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\title{Harvard Math 129: Algebraic Number Theory\\
\vspace{2ex}\\
{\Huge\sc Midterm}}
\author{William Stein}
\date{\bf Due: 10:10am in class on Thursday, March 17, 2005}
\begin{document}
\maketitle
\noindent{\em This midterm is worth 25\% of your grade. There are
four problems and this exam is out of 100 points. The
point value of each problem is as indicated.\vspace{2ex}}
\noindent{\bf Rules:} {\em You may use your course notes and textbook, but no other books,
the internet, or people.
You may use math software,
including {\sc Magma} and {\rm PARI}, though I don't think
you will need to for any of these problems, since they are
all conceptual.}
\begin{enumerate}
\item (20 points) Let $R$ be a noetherian integral domain, and let $K=\Frac(R)$
be the field of fractions of $R$. Let $\Kbar$ be an algebraic
closure of $K$. Let $\overline{R}$ be the set of $\alpha \in \Kbar$
such that there is a nonzero monic polynomial $f(x) \in R[x]$ with
$f(\alpha)=0$. Is $\overline{R}$ necessarily a ring? Prove or
give a counterexample.
\item (10 points) Let $\O_K$ be the ring of integers of a number field~$K$,
and suppose $K$ has exactly $2s$ complex embeddings. Prove
that the sign of the discriminant of $\O_K$ is $(-1)^s$.
\item Suppose $K$ is a number field. For any
finite extension~$L$ of $K$, define set-theoretic maps
\begin{align*}
\Psi_L:&\,\, C_K \to C_L, \qquad [I] \mapsto [I \O_L]\\
\Phi_L:&\,\, C_L \to C_K, \qquad [I] \mapsto [I \cap \O_K],
\end{align*}
where $[I]$ denotes the class of the nonzero integral ideal~$I$.
\begin{enumerate}
\item (10 points) Is $\Psi_L$ a group homomorphism? Prove
or give a counterexample.
\item (10 points) Is $\Phi_L$ a group homomorphism? Prove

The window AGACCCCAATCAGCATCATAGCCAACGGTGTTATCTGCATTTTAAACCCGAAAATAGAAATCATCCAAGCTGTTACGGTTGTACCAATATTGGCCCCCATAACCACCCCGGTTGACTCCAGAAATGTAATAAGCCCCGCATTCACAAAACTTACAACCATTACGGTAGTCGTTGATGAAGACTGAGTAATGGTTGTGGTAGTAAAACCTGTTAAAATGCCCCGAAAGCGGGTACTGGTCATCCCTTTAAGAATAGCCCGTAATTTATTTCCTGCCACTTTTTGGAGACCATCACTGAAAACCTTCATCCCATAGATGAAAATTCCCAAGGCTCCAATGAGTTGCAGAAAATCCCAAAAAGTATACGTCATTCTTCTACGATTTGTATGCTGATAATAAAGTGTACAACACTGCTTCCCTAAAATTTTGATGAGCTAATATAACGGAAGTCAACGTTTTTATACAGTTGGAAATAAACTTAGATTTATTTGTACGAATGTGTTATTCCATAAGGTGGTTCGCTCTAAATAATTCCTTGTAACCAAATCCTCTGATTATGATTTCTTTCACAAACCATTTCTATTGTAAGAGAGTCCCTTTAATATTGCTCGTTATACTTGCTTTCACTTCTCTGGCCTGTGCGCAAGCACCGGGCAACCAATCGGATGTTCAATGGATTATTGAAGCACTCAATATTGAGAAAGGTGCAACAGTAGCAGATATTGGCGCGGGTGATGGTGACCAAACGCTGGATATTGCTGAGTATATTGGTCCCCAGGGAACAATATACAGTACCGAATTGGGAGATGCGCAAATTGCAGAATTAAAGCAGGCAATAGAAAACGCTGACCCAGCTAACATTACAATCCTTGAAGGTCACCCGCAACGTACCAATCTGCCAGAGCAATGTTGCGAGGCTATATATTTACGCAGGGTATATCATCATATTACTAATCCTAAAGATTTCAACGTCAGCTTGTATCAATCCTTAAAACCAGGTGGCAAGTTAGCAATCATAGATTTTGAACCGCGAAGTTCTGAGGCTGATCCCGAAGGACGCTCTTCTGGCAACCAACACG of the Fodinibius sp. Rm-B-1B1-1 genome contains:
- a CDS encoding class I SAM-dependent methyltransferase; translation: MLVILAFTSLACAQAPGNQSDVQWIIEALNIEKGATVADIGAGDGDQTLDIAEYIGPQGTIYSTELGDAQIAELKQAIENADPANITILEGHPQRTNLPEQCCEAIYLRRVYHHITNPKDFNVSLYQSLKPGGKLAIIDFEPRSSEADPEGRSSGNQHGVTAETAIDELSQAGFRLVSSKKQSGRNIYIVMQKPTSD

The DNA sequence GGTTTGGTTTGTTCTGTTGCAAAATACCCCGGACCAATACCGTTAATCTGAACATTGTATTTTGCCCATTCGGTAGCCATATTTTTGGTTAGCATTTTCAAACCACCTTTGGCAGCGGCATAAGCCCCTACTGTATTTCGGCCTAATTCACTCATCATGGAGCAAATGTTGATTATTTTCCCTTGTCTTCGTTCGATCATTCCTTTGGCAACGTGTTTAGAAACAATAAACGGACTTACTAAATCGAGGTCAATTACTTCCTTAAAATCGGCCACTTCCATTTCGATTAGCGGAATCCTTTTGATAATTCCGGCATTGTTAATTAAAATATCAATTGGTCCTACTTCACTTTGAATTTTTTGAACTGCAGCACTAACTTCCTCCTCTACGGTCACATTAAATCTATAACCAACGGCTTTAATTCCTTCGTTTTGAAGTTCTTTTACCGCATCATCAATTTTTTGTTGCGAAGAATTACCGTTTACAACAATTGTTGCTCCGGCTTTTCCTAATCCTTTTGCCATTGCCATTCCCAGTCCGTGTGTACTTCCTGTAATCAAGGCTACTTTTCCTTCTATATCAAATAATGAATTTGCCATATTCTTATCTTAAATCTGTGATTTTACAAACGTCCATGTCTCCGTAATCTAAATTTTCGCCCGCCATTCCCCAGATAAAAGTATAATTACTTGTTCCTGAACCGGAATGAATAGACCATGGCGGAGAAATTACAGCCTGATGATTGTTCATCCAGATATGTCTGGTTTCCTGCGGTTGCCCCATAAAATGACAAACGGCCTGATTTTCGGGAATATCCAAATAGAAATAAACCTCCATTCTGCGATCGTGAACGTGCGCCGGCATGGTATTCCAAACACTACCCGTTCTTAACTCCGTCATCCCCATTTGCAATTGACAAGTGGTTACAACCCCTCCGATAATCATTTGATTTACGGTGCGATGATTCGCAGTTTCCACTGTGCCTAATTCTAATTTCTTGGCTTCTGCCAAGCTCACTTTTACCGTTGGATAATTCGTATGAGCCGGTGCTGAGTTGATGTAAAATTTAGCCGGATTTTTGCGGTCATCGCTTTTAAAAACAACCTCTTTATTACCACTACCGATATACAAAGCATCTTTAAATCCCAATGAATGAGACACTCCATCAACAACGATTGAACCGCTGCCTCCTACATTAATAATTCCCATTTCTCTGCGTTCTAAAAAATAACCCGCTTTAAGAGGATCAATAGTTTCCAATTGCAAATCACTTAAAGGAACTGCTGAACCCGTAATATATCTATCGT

or give a counterexample.
\item (20 points) Prove that there is a number field $L$ such that
$\Psi_L$ is the~$0$ map, i.e., $\Psi_L$ sends every element of~$C_K$
to the identity of~$C_L$.
[Hint: Use finiteness of $C_K$ in two ways.]
\end{enumerate}
{\small (Note: I wonder, is there always an $L$ such that $\Phi_L$ is the
$0$ map? This question just occured to me while writing
this exam. If you find an answer and tell me the answer,
I'll be very thankful, though this is not part of the
official exam. This question is related to ``visibility of
Mordell-Weil groups'', which I just wrote a paper about.)}
\item
A number field is {\em totally real} if every embedding is real,
i.e., $s=0$, and a number field is {\em totally complex} if every
embedding is complex, i.e., $r=0$.
\begin{enumerate}
\item (15 points) Find with proof the possible degrees of totally real fields.
%(Your answer should be to state a subset of the positive integers and a proof
%that your answer is correct.)
\item (15 points) Find with proof the possible degrees of totally complex fields.
\end{enumerate}
\end{enumerate}
\end{document}
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